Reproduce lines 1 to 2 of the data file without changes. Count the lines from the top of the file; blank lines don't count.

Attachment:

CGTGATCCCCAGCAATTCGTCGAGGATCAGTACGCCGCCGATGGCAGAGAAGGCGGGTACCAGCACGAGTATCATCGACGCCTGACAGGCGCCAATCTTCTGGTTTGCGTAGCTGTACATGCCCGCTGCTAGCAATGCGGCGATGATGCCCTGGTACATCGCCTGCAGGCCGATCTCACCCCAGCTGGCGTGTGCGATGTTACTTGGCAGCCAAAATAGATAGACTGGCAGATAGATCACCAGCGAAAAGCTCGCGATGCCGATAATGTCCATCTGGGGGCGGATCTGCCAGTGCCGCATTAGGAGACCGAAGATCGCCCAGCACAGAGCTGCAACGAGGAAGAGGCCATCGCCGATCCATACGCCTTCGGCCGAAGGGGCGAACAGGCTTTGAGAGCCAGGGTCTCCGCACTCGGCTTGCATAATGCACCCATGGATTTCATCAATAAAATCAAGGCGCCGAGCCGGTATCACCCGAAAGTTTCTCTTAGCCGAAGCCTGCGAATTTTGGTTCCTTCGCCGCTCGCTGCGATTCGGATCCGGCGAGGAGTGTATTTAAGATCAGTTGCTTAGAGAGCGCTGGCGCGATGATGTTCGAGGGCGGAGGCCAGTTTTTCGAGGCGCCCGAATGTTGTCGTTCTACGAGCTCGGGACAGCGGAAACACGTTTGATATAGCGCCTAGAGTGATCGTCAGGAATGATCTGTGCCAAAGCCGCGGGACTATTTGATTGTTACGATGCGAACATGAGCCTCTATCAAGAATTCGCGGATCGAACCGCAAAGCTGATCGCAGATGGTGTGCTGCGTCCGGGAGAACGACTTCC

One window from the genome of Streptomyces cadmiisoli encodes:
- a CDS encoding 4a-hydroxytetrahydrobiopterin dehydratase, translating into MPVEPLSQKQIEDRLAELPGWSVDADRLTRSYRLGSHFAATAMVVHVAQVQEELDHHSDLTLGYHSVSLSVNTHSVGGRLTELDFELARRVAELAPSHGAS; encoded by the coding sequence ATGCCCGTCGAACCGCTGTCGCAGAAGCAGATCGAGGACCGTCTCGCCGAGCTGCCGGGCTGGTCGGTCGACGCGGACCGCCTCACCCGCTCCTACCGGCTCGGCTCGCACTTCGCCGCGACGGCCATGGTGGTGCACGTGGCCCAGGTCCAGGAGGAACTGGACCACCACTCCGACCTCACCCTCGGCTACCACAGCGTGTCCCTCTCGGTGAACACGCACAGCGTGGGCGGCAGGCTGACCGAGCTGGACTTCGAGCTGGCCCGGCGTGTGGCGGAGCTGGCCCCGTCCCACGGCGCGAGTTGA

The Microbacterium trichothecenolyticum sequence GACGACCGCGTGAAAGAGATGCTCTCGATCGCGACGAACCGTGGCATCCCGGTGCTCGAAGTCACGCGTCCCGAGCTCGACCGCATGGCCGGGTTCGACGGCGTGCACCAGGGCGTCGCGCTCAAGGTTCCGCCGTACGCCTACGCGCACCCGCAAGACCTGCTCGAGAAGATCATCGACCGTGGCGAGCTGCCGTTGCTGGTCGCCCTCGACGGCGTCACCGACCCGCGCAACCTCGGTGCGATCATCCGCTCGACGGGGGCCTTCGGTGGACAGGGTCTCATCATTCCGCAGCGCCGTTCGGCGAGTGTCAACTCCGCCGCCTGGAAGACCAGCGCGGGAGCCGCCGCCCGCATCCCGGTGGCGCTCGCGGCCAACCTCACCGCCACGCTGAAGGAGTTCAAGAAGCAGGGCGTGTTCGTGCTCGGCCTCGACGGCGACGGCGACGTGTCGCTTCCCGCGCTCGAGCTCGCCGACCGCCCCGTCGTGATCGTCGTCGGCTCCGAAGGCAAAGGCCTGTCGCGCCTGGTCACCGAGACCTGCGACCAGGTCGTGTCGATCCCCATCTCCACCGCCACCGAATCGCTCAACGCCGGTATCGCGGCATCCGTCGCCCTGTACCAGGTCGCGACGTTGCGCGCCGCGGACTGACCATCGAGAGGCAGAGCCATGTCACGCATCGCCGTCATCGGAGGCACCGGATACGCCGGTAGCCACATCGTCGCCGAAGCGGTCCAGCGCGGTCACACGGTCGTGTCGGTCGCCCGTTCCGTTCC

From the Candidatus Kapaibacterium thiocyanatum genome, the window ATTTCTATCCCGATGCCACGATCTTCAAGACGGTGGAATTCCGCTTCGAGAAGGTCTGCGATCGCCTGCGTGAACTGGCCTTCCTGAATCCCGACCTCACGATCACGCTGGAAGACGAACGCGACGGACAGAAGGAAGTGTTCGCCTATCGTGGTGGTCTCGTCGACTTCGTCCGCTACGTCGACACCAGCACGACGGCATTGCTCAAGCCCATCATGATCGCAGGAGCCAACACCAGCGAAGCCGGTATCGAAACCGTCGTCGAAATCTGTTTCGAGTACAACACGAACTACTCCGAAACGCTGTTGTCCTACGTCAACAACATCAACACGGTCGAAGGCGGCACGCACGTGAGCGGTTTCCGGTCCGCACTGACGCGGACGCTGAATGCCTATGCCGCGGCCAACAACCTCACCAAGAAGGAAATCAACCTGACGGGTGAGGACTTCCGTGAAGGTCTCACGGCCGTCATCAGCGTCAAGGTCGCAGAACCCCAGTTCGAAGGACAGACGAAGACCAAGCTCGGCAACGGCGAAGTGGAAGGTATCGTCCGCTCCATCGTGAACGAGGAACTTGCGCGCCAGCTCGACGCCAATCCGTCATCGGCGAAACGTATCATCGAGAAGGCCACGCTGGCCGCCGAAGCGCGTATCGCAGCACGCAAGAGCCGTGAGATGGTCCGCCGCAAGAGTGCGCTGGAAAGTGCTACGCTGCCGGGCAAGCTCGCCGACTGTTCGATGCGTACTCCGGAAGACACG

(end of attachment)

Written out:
CGTGATCCCCAGCAATTCGTCGAGGATCAGTACGCCGCCGATGGCAGAGAAGGCGGGTACCAGCACGAGTATCATCGACGCCTGACAGGCGCCAATCTTCTGGTTTGCGTAGCTGTACATGCCCGCTGCTAGCAATGCGGCGATGATGCCCTGGTACATCGCCTGCAGGCCGATCTCACCCCAGCTGGCGTGTGCGATGTTACTTGGCAGCCAAAATAGATAGACTGGCAGATAGATCACCAGCGAAAAGCTCGCGATGCCGATAATGTCCATCTGGGGGCGGATCTGCCAGTGCCGCATTAGGAGACCGAAGATCGCCCAGCACAGAGCTGCAACGAGGAAGAGGCCATCGCCGATCCATACGCCTTCGGCCGAAGGGGCGAACAGGCTTTGAGAGCCAGGGTCTCCGCACTCGGCTTGCATAATGCACCCATGGATTTCATCAATAAAATCAAGGCGCCGAGCCGGTATCACCCGAAAGTTTCTCTTAGCCGAAGCCTGCGAATTTTGGTTCCTTCGCCGCTCGCTGCGATTCGGATCCGGCGAGGAGTGTATTTAAGATCAGTTGCTTAGAGAGCGCTGGCGCGATGATGTTCGAGGGCGGAGGCCAGTTTTTCGAGGCGCCCGAATGTTGTCGTTCTACGAGCTCGGGACAGCGGAAACACGTTTGATATAGCGCCTAGAGTGATCGTCAGGAATGATCTGTGCCAAAGCCGCGGGACTATTTGATTGTTACGATGCGAACATGAGCCTCTATCAAGAATTCGCGGATCGAACCGCAAAGCTGATCGCAGATGGTGTGCTGCGTCCGGGAGAACGACTTCC

One window from the genome of Streptomyces cadmiisoli encodes: